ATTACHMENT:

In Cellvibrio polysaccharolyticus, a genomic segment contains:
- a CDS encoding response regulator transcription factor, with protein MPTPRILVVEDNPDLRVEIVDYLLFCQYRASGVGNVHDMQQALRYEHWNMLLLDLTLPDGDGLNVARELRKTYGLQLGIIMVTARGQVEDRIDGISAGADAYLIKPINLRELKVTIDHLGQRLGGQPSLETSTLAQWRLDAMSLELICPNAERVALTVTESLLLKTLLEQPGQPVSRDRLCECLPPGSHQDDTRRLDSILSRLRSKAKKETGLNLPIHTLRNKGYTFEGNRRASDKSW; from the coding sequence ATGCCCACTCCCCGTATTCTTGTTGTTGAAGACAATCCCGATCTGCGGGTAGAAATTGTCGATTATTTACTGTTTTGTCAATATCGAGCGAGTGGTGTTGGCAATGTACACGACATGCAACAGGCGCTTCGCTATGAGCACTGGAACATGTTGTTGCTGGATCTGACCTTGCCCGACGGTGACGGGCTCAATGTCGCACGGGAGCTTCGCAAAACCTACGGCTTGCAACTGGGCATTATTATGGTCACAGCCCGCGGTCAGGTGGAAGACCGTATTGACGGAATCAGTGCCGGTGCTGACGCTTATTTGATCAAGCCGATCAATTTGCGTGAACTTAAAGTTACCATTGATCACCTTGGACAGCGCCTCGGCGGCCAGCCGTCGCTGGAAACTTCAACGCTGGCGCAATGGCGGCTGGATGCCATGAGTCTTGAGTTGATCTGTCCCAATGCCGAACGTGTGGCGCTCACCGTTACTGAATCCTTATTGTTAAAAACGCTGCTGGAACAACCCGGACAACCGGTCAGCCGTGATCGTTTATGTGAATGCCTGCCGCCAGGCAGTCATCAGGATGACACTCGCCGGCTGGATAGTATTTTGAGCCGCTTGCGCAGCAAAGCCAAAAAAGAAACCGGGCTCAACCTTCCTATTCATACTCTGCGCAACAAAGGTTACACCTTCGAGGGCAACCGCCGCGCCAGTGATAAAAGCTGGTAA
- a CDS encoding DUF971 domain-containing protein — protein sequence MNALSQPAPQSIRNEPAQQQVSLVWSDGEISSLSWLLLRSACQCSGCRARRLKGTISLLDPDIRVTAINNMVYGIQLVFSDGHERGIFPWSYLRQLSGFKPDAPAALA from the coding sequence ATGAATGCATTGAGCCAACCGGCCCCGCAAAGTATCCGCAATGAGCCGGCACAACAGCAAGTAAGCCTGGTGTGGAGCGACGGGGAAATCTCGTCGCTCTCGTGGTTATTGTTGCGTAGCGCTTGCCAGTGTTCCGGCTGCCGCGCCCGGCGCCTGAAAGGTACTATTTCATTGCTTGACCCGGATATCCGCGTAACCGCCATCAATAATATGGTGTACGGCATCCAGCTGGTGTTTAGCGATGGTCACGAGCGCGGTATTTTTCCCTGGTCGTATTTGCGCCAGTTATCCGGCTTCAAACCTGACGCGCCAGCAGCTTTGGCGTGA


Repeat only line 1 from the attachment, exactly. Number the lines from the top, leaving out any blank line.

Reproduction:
In Cellvibrio polysaccharolyticus, a genomic segment contains: